The current stock of housing units is produced mainly through incremental self-construction, and less so by government agencies, and private developers. This dynamic is changing with an increasing number of new developers entering the market. The poor live in sub-standard accommodation, often on land that is not well-serviced with poor infrastructure like access to regular and clean water, electricity and sewage disposal facilities. With the newly set up cement factories in Cameroon in 2015 that also aim to service these markets, the costs of cement has stayed the same, which may help to increase supply of new affordable housing units. It is hoped that when the second phase of the Dangote cement plant in Douala, Cameroon becomes operational, it will help to bring down the cost of cement. There is an increasing number of local housing companies and developers from the USA, Canada, China and South Africa who are going into these markets using a BOT (Build, Operate and Transfer) model. There are also ongoing efforts by some governments to increase housing supply. For example the government of Cameroon, through partnerships with private developers, set up a project to provide over 100 000 new units over a five year period, half of these units are already in the market.
International oil and construction companies like Total and ExxonMobil are driving the demand for high quality residential units in Malabo and Bata, Equatorial Guinea. There has been a great deal of new home building in Malabo II and reserved government residential areas in the east of the city. Many government ministries have been relocated to Malabo II as well as headquarters of public and international organisations. Mainly expatriates live in these new areas as they are expensive and not affordable to the average middle class person. The central Klemat area in N’djamena, which is near the presidential palace, is also an important residential district with new developments. Again, it is mostly for the expatriate community and not affordable to middle class people. In Gabon, Congo and Central African Republic, the new housing developments are driven by demand for high quality housing by expatriate communities. The pressure on prices in Gabon is accentuated by competition between individuals and corporate occupiers seeking to use residential properties as offices. There are few large-scale development activities to provide housing for middle-income people in these countries, except for Cameroon and Gabon. There is the construction of a large number of social housing in Gabon with Libreville’s northern suburb of Angondje being designated by government as a key area for social housing developments. This situation has improved with the recent interest and activity of new developers in the region.
Property Market and Housing Sector Opportunities
Despite the slow growth in 2015, economic reforms, the strong demand for natural resources from emerging economies such as China, India, Brazil, Russia, and developed economies like the USA and the EU, a growing middle class, increasingly urbanised populations, a huge housing backlog, and a large diaspora seeking to invest in real estate,huge opportunities exist for residential high end and middle/low income housing in all areas of the value chain – real estate development, construction, finance and real estate management services. There are also huge opportunities for retail, commercial and industrial real estate in the urban and semi-urban areas. The prospects for the property market are very good. To realise this huge potential, , governments in the various CEMAC countries, private investors and other stakeholders are continuously looking to ways to increase supply and make housing affordable to the middle and lower income groups. This has already been done in Cameroon with existing partnerships between government and the private sector. Some global property development companies are taking advantage of existing opportunities in this sector in the region. Through local subsidiaries and partnerships, they are building new housing development units for middle to high income end-users. An example is Options for Homes GTA Canada, which through its local subsidiary (Options for Homes Cameroon) is building housing units in Cameroon with the objective of building 10 000 units per over a five year period. Companies like SCIHM2GE have set up in Equatorial Guinea and is involved in real estate property investment, development and management.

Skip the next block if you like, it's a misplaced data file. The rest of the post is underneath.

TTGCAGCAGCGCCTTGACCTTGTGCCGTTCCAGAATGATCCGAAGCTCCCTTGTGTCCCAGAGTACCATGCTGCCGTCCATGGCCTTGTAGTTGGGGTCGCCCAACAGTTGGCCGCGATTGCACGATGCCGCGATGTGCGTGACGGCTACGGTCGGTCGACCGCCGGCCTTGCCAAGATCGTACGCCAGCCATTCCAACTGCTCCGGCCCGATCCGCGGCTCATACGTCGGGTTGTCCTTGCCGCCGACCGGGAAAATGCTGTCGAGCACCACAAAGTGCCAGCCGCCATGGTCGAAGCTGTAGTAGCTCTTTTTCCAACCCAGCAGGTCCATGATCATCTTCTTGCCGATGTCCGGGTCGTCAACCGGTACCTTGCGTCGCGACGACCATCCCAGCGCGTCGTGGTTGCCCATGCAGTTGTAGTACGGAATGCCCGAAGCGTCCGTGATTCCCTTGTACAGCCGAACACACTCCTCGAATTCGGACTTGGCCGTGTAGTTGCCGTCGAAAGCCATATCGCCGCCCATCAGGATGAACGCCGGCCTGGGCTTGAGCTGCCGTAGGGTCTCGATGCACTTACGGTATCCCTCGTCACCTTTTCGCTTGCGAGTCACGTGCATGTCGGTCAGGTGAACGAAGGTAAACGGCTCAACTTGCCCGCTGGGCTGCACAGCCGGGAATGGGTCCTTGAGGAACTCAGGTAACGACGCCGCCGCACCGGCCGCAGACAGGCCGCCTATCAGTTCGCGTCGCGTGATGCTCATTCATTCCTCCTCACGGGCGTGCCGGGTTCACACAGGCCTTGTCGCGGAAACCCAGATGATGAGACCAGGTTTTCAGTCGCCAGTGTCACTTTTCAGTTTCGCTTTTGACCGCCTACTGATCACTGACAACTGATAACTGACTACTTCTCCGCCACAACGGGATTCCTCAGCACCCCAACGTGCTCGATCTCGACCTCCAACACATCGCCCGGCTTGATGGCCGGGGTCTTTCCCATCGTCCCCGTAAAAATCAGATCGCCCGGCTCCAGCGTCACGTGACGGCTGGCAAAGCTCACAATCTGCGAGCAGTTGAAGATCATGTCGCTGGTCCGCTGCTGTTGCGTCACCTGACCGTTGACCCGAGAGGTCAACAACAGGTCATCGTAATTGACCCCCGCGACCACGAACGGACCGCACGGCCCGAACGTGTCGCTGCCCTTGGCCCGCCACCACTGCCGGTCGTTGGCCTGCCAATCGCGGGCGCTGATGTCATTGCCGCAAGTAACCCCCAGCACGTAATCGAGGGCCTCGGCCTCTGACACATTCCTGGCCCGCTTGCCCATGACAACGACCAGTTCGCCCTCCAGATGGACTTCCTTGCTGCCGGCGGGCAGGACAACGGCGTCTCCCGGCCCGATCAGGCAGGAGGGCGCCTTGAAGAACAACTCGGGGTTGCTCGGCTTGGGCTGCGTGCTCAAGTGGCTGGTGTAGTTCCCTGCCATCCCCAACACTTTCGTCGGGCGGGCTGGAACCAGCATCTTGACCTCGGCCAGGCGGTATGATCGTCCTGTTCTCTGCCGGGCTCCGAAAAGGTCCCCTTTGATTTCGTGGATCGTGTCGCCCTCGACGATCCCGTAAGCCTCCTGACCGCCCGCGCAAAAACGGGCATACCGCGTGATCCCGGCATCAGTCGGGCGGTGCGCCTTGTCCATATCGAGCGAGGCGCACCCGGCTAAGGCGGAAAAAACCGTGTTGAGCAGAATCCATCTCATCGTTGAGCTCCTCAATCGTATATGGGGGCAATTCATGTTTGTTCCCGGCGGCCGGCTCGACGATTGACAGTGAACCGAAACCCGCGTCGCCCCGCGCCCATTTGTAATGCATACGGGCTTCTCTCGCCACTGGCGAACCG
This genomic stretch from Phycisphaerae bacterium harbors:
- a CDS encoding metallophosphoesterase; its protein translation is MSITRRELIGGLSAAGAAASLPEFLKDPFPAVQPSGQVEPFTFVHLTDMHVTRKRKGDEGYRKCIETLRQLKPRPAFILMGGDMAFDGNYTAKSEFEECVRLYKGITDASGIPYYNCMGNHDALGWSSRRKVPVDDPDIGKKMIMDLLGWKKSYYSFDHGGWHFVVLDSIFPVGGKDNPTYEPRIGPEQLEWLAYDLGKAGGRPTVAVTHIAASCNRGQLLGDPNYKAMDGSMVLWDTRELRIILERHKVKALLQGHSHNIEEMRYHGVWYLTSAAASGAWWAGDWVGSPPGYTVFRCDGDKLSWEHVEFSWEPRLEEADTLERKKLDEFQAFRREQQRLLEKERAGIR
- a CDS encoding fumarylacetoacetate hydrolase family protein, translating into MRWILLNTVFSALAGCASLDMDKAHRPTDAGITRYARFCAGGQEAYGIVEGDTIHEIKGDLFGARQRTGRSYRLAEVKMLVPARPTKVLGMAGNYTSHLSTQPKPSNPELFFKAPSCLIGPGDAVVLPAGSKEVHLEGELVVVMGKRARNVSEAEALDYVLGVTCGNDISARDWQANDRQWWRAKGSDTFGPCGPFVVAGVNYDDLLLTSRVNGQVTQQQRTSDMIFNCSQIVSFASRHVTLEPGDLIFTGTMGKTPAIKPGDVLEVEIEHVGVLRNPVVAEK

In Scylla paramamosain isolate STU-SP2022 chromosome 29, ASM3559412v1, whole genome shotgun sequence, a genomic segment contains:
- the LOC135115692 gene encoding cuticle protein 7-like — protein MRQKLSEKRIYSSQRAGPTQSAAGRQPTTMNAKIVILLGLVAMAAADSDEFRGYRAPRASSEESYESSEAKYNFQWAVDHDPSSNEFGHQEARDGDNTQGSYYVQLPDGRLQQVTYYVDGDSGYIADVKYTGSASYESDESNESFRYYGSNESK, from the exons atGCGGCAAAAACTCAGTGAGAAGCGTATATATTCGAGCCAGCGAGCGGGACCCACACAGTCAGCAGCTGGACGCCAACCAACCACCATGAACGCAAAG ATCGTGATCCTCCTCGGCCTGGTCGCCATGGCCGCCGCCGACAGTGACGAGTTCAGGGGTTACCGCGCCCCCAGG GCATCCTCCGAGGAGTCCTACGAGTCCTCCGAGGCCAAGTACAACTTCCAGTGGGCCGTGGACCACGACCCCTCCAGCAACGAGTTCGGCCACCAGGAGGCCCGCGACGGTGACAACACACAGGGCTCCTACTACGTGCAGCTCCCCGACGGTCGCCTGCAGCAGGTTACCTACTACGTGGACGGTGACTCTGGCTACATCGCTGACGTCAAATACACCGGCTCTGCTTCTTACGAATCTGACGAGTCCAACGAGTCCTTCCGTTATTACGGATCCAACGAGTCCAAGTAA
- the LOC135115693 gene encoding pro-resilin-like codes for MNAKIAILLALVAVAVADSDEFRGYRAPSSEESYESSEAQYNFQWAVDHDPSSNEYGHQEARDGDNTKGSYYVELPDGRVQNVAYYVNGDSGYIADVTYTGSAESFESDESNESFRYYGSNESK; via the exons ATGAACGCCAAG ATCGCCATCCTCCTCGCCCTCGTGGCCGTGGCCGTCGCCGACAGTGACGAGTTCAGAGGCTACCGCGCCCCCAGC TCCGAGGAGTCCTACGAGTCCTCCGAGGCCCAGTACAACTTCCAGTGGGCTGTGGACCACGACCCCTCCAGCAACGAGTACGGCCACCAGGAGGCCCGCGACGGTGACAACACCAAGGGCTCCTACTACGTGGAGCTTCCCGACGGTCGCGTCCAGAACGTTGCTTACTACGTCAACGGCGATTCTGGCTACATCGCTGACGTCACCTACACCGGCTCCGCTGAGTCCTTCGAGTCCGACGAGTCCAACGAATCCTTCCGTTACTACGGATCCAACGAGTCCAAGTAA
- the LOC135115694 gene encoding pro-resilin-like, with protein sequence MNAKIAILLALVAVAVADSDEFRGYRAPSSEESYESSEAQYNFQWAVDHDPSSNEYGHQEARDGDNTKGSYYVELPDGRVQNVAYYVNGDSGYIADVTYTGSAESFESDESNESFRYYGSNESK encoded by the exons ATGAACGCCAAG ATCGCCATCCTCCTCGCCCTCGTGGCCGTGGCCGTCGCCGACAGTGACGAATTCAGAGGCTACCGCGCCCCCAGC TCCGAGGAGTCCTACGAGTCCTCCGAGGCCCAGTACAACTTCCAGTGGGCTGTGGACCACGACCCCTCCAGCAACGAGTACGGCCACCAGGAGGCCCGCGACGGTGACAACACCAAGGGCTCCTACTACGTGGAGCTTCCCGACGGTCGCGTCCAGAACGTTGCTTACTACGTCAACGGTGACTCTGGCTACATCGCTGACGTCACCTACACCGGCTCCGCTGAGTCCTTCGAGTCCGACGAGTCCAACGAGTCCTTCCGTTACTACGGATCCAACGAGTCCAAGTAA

Housing Policy and Regulation
Governments in the CEMAC countries were slow in putting in place reforms that would address the constraints in this sector. The main constraints are in the areas of land ownership and property registration (getting land title certificates), access to serviced land, construction and development, and the availability of finance and access to credit. According to the World Bank’s 2016 Doing Business Report, when compared to the 2015 report most of the countries in the region have made some progress on ease of doing business, issuing construction permits and access to credit, g getting credit and registering property. The Republic of Congo, Gabon and Chad made transferring property less costly by lowering the property transfer tax rate. Gabon made dealing with construction permits more complicated by increasing the time required to obtain a building permit. It also made paying taxes more costly for companies by reducing the depreciation rates for some fixed assets. Cameroon improved its credit information system by passing regulation that provides for the establishment and operation of a credit registry database. Cameroon made dealing with construction permits more complex by introducing inspection and notification requirements. Government also made it easier by decentralising the process of obtaining building permits and by introducing strict time limits for processing the application and issuing the certificate of conformity. This will improve access to credit. Governments should continue to introduce reforms on land administration, construction, property registration and access to housing finance. The government of Cameroon has taken a step to provide sovereign guarantees to private developers. Because of the potential role that MFIs could play, reforms and policies should also focus on tapping into that potential.